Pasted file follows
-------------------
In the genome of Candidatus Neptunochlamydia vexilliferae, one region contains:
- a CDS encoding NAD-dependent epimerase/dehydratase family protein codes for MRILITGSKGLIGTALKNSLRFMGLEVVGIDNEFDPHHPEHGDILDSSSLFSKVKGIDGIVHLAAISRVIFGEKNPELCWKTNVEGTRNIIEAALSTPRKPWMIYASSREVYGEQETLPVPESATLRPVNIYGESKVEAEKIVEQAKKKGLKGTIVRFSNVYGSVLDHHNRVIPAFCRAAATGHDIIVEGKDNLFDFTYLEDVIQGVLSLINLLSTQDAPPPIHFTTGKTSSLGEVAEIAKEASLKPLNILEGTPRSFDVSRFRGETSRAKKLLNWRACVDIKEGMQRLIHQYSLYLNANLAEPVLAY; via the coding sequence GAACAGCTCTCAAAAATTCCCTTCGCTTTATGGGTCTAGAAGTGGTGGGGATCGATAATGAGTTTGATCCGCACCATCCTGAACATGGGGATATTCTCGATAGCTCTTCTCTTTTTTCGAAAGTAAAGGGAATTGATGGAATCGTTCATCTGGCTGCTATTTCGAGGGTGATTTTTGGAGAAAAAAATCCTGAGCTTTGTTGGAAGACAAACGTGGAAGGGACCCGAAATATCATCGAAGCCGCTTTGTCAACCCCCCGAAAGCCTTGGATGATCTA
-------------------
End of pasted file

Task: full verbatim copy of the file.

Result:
In the genome of Candidatus Neptunochlamydia vexilliferae, one region contains:
- a CDS encoding NAD-dependent epimerase/dehydratase family protein codes for MRILITGSKGLIGTALKNSLRFMGLEVVGIDNEFDPHHPEHGDILDSSSLFSKVKGIDGIVHLAAISRVIFGEKNPELCWKTNVEGTRNIIEAALSTPRKPWMIYASSREVYGEQETLPVPESATLRPVNIYGESKVEAEKIVEQAKKKGLKGTIVRFSNVYGSVLDHHNRVIPAFCRAAATGHDIIVEGKDNLFDFTYLEDVIQGVLSLINLLSTQDAPPPIHFTTGKTSSLGEVAEIAKEASLKPLNILEGTPRSFDVSRFRGETSRAKKLLNWRACVDIKEGMQRLIHQYSLYLNANLAEPVLAY; via the coding sequence GAACAGCTCTCAAAAATTCCCTTCGCTTTATGGGTCTAGAAGTGGTGGGGATCGATAATGAGTTTGATCCGCACCATCCTGAACATGGGGATATTCTCGATAGCTCTTCTCTTTTTTCGAAAGTAAAGGGAATTGATGGAATCGTTCATCTGGCTGCTATTTCGAGGGTGATTTTTGGAGAAAAAAATCCTGAGCTTTGTTGGAAGACAAACGTGGAAGGGACCCGAAATATCATCGAAGCCGCTTTGTCAACCCCCCGAAAGCCTTGGATGATCTA